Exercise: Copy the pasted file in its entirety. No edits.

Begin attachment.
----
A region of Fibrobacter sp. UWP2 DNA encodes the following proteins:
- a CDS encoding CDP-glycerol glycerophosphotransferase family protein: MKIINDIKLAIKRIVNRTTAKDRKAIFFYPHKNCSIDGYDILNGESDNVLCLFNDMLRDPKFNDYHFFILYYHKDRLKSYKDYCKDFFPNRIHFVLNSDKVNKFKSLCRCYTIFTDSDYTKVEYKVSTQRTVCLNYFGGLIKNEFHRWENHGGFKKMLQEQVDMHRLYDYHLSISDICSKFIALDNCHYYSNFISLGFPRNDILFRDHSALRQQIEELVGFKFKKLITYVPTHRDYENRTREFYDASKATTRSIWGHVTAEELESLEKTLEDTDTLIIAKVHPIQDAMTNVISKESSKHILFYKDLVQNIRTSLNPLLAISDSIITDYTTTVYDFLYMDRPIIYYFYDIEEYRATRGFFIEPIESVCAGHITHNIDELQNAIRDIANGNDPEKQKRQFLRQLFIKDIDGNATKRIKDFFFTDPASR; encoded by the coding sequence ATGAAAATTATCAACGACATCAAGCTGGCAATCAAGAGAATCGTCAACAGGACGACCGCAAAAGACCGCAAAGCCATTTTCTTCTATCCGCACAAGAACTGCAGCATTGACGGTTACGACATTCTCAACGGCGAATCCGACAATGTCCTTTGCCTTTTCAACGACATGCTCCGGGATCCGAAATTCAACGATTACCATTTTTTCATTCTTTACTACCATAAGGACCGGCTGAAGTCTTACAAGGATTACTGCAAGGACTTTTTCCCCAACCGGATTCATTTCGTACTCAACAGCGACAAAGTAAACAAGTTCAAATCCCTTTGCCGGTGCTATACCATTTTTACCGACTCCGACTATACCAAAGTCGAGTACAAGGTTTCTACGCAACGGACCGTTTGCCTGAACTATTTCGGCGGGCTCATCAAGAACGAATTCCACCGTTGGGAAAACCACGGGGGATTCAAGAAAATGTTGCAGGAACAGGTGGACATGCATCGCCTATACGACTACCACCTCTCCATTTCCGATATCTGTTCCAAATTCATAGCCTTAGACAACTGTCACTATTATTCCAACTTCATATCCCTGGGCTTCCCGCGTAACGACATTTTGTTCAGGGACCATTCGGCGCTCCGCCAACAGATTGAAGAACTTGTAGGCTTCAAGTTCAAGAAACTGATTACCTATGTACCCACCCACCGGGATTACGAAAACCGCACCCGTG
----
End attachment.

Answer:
A region of Fibrobacter sp. UWP2 DNA encodes the following proteins:
- a CDS encoding CDP-glycerol glycerophosphotransferase family protein: MKIINDIKLAIKRIVNRTTAKDRKAIFFYPHKNCSIDGYDILNGESDNVLCLFNDMLRDPKFNDYHFFILYYHKDRLKSYKDYCKDFFPNRIHFVLNSDKVNKFKSLCRCYTIFTDSDYTKVEYKVSTQRTVCLNYFGGLIKNEFHRWENHGGFKKMLQEQVDMHRLYDYHLSISDICSKFIALDNCHYYSNFISLGFPRNDILFRDHSALRQQIEELVGFKFKKLITYVPTHRDYENRTREFYDASKATTRSIWGHVTAEELESLEKTLEDTDTLIIAKVHPIQDAMTNVISKESSKHILFYKDLVQNIRTSLNPLLAISDSIITDYTTTVYDFLYMDRPIIYYFYDIEEYRATRGFFIEPIESVCAGHITHNIDELQNAIRDIANGNDPEKQKRQFLRQLFIKDIDGNATKRIKDFFFTDPASR; encoded by the coding sequence ATGAAAATTATCAACGACATCAAGCTGGCAATCAAGAGAATCGTCAACAGGACGACCGCAAAAGACCGCAAAGCCATTTTCTTCTATCCGCACAAGAACTGCAGCATTGACGGTTACGACATTCTCAACGGCGAATCCGACAATGTCCTTTGCCTTTTCAACGACATGCTCCGGGATCCGAAATTCAACGATTACCATTTTTTCATTCTTTACTACCATAAGGACCGGCTGAAGTCTTACAAGGATTACTGCAAGGACTTTTTCCCCAACCGGATTCATTTCGTACTCAACAGCGACAAAGTAAACAAGTTCAAATCCCTTTGCCGGTGCTATACCATTTTTACCGACTCCGACTATACCAAAGTCGAGTACAAGGTTTCTACGCAACGGACCGTTTGCCTGAACTATTTCGGCGGGCTCATCAAGAACGAATTCCACCGTTGGGAAAACCACGGGGGATTCAAGAAAATGTTGCAGGAACAGGTGGACATGCATCGCCTATACGACTACCACCTCTCCATTTCCGATATCTGTTCCAAATTCATAGCCTTAGACAACTGTCACTATTATTCCAACTTCATATCCCTGGGCTTCCCGCGTAACGACATTTTGTTCAGGGACCATTCGGCGCTCCGCCAACAGATTGAAGAACTTGTAGGCTTCAAGTTCAAGAAACTGATTACCTATGTACCCACCCACCGGGATTACGAAAACCGCACCCGTG